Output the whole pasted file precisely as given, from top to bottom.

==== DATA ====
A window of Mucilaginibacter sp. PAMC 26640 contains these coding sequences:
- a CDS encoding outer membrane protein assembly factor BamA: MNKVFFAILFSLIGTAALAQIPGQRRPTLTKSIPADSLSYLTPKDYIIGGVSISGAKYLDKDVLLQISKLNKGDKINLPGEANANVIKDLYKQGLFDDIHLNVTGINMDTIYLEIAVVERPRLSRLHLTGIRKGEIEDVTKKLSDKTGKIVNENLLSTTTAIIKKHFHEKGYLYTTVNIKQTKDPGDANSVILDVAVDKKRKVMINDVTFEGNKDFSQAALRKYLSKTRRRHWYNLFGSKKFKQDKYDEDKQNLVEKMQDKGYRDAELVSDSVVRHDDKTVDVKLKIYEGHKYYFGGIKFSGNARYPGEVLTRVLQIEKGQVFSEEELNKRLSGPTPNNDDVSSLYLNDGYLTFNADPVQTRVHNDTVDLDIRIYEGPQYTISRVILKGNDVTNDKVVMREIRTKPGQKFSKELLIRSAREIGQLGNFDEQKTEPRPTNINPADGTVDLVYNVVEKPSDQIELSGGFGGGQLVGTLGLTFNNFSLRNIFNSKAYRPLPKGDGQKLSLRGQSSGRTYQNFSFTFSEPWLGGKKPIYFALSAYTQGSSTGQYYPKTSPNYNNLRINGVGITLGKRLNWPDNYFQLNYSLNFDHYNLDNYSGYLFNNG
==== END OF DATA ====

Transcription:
A window of Mucilaginibacter sp. PAMC 26640 contains these coding sequences:
- a CDS encoding outer membrane protein assembly factor BamA: MNKVFFAILFSLIGTAALAQIPGQRRPTLTKSIPADSLSYLTPKDYIIGGVSISGAKYLDKDVLLQISKLNKGDKINLPGEANANVIKDLYKQGLFDDIHLNVTGINMDTIYLEIAVVERPRLSRLHLTGIRKGEIEDVTKKLSDKTGKIVNENLLSTTTAIIKKHFHEKGYLYTTVNIKQTKDPGDANSVILDVAVDKKRKVMINDVTFEGNKDFSQAALRKYLSKTRRRHWYNLFGSKKFKQDKYDEDKQNLVEKMQDKGYRDAELVSDSVVRHDDKTVDVKLKIYEGHKYYFGGIKFSGNARYPGEVLTRVLQIEKGQVFSEEELNKRLSGPTPNNDDVSSLYLNDGYLTFNADPVQTRVHNDTVDLDIRIYEGPQYTISRVILKGNDVTNDKVVMREIRTKPGQKFSKELLIRSAREIGQLGNFDEQKTEPRPTNINPADGTVDLVYNVVEKPSDQIELSGGFGGGQLVGTLGLTFNNFSLRNIFNSKAYRPLPKGDGQKLSLRGQSSGRTYQNFSFTFSEPWLGGKKPIYFALSAYTQGSSTGQYYPKTSPNYNNLRINGVGITLGKRLNWPDNYFQLNYSLNFDHYNLDNYSGYLFNNG